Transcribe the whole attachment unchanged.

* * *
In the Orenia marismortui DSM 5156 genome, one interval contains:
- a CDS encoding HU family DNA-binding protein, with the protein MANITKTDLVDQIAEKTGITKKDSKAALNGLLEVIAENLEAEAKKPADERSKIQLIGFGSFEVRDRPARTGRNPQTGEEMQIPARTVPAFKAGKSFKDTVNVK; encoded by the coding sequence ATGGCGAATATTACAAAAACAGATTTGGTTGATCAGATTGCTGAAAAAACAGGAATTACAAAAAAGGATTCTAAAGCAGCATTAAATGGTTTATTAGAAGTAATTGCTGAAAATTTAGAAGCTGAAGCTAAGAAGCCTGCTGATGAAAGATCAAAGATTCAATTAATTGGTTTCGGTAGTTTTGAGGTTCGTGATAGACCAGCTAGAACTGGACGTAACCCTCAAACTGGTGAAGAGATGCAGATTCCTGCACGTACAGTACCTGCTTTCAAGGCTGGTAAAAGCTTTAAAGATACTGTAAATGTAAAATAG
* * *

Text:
In the Orenia marismortui DSM 5156 genome, one interval contains:
- a CDS encoding HU family DNA-binding protein, with the protein MANITKTDLVDQIAEKTGITKKDSKAALNGLLEVIAENLEAEAKKPADERSKIQLIGFGSFEVRDRPARTGRNPQTGEEMQIPARTVPAFKAGKSFKDTVNVK; encoded by the coding sequence ATGGCGAATATTACAAAAACAGATTTGGTTGATCAGATTGCTGAAAAAACAGGAATTACAAAAAAGGATTCTAAAGCAGCATTAAATGGTTTATTAGAAGTAATTGCTGAAAATTTAGAAGCTGAAGCTAAGAAGCCTGCTGATGAAAGATCAAAGATTCAATTAATTGGTTTCGGTAGTTTTGAGGTTCGTGATAGACCAGCTAGAACTGGACGTAACCCTCAAACTGGTGAAGAGATGCAGATTCCTGCACGTACAGTACCTGCTTTCAAGGCTGGTAAAAGCTTTAAAGATACTGTAAATGTAAAATAG